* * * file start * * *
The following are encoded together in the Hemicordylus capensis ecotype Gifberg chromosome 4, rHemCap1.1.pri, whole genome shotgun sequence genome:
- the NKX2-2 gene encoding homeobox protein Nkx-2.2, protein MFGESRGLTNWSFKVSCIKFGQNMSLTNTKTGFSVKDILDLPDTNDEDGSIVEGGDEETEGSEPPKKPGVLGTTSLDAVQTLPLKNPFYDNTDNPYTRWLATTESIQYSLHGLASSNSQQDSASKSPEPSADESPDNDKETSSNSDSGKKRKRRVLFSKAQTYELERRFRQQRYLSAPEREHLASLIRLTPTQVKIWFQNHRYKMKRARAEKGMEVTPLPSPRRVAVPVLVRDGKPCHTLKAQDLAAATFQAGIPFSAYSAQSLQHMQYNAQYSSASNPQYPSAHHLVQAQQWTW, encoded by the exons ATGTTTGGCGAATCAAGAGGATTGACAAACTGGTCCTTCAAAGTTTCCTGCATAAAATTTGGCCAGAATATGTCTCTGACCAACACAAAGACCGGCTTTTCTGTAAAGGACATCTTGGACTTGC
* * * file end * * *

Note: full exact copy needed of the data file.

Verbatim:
The following are encoded together in the Hemicordylus capensis ecotype Gifberg chromosome 4, rHemCap1.1.pri, whole genome shotgun sequence genome:
- the NKX2-2 gene encoding homeobox protein Nkx-2.2, protein MFGESRGLTNWSFKVSCIKFGQNMSLTNTKTGFSVKDILDLPDTNDEDGSIVEGGDEETEGSEPPKKPGVLGTTSLDAVQTLPLKNPFYDNTDNPYTRWLATTESIQYSLHGLASSNSQQDSASKSPEPSADESPDNDKETSSNSDSGKKRKRRVLFSKAQTYELERRFRQQRYLSAPEREHLASLIRLTPTQVKIWFQNHRYKMKRARAEKGMEVTPLPSPRRVAVPVLVRDGKPCHTLKAQDLAAATFQAGIPFSAYSAQSLQHMQYNAQYSSASNPQYPSAHHLVQAQQWTW, encoded by the exons ATGTTTGGCGAATCAAGAGGATTGACAAACTGGTCCTTCAAAGTTTCCTGCATAAAATTTGGCCAGAATATGTCTCTGACCAACACAAAGACCGGCTTTTCTGTAAAGGACATCTTGGACTTGC